Contagious Why Things Catch On summary is for everyone that are interested in the psychology behind why things go viral.
Some things seem obvious, but I still think it is a very good read because it is so easy to forget those little details that can make the whole difference. The book is definitely worth a read, and hopefully my summary can companion the book in a good way.
Facts about Contagious Why Things Catch On summary
Book title: Contagious: Why Things Catch On
Book Author(s): Jonah Berger
Summary pages: 23
Genre: Marketing, Advertising
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More about Contagious Why Things Catch On summary
Check out Jonah Berger´s blog which is quite interesting. He continues on the same topic as in the book, discussing word of mouth, virality and sharing mechanics. Also make sure that you have a look at Jonah´s speech at Google below.
Description on Amazon
What makes things popular? Why do people talk about certain products and ideas more than others? Why are some stories and rumors more infectious? And what makes online content go viral?
If you said advertising, think again. People don’t listen to advertisements, they listen to their peers. But why do people talk about certain products and ideas more than others? Why are some stories and rumors more infectious? And what makes online content go viral?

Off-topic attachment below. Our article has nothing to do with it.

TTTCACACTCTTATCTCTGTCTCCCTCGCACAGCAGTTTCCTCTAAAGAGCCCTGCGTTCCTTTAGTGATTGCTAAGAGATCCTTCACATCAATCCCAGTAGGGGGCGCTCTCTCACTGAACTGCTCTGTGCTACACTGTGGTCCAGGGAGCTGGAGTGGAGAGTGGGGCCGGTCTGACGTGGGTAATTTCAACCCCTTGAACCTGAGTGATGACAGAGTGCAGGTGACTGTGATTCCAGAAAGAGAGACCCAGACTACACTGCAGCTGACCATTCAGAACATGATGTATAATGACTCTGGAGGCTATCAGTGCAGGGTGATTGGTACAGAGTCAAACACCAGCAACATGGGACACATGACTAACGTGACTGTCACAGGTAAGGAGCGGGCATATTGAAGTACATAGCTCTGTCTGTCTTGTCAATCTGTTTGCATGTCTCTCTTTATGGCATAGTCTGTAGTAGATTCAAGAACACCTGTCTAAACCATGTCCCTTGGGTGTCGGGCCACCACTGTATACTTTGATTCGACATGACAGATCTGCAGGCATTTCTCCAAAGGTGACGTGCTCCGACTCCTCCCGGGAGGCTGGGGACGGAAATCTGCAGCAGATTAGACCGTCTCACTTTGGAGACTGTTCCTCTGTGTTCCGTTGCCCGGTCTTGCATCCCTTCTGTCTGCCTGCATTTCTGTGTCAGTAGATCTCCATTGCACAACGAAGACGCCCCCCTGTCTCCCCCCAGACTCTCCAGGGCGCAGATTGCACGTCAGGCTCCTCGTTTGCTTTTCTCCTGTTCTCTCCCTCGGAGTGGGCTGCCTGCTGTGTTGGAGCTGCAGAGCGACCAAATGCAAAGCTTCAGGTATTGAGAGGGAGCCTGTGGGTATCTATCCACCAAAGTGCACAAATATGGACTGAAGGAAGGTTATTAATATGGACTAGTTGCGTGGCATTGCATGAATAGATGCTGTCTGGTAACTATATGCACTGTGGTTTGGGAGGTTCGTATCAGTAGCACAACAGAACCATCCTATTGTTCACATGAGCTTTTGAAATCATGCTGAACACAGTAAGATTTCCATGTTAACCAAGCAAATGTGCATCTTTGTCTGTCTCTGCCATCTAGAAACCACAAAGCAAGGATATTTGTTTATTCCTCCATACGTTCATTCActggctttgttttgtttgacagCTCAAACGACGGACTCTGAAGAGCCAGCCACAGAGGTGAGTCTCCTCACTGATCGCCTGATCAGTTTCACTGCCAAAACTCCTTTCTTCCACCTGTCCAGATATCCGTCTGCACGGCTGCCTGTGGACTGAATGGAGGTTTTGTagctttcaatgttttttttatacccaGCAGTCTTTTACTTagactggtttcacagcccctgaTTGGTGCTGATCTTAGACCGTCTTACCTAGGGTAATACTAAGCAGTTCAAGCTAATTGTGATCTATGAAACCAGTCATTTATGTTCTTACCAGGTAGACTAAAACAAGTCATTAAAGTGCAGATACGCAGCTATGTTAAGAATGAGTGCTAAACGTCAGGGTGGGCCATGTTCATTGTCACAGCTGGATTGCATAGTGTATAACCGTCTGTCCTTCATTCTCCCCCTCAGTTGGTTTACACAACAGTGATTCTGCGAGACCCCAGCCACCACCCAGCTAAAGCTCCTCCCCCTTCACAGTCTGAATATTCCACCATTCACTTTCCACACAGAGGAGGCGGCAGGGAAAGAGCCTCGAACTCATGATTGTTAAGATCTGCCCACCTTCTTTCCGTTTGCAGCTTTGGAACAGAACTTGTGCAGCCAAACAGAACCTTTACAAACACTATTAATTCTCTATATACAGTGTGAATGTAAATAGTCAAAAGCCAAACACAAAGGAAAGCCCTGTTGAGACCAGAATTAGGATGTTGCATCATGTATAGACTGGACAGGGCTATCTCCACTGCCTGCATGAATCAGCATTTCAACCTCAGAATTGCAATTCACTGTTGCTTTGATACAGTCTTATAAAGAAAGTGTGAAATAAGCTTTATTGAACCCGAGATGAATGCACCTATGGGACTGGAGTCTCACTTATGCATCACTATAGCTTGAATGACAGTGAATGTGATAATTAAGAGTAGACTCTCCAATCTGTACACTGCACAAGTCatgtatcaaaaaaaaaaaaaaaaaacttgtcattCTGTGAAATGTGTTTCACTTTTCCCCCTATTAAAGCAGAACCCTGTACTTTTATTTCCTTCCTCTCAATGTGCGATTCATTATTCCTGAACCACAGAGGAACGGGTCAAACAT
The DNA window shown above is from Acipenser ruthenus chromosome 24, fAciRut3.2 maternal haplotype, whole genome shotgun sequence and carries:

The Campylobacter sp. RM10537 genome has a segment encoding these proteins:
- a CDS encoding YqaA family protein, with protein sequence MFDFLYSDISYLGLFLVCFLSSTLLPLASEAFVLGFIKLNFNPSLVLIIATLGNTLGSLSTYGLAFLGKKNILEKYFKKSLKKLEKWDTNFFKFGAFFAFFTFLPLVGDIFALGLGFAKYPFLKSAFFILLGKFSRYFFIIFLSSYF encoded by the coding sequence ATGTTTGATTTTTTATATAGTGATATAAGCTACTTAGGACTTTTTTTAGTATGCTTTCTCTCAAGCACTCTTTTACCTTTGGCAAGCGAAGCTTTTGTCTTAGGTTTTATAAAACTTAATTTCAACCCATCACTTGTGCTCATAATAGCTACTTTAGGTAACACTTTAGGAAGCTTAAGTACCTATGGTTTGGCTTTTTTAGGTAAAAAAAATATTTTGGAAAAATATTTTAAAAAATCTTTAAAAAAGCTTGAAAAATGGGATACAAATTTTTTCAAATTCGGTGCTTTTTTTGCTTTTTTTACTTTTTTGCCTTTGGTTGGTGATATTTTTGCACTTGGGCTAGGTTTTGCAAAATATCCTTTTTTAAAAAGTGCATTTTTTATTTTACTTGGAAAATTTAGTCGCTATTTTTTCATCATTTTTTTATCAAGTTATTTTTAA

Wharton marketing professor Jonah Berger has spent the last decade answering these questions. He’s studied why New York Times articles make the paper’s own Most E-mailed List, why products get word of mouth, and how social influence shapes everything from the cars we buy to the clothes we wear to the names we give our children. In this book, Berger reveals the secret science behind word-of-mouth and social transmission. Discover how six basic principles drive all sorts of things to become contagious, from consumer products and policy initiatives to workplace rumors and YouTube videos.
Contagious combines groundbreaking research with powerful stories. Learn how a luxury steakhouse found popularity through the lowly cheese-steak, why anti-drug commercials might have actually increased drug use, and why more than 200 million consumers shared a video about one of the seemingly most boring products there is: a blender. If you’ve wondered why certain stories get shared, e-mails get forwarded, or videos go viral, Contagious explains why, and shows how to leverage these concepts to craft contagious content. This book provides a set of specific, actionable techniques for helping information spread—for designing messages, advertisements, and information that people will share. Whether you’re a manager at a big company, a small business owner trying to boost awareness, a politician running for office, or a health official trying to get the word out, Contagious will show you how to make your product or idea catch on.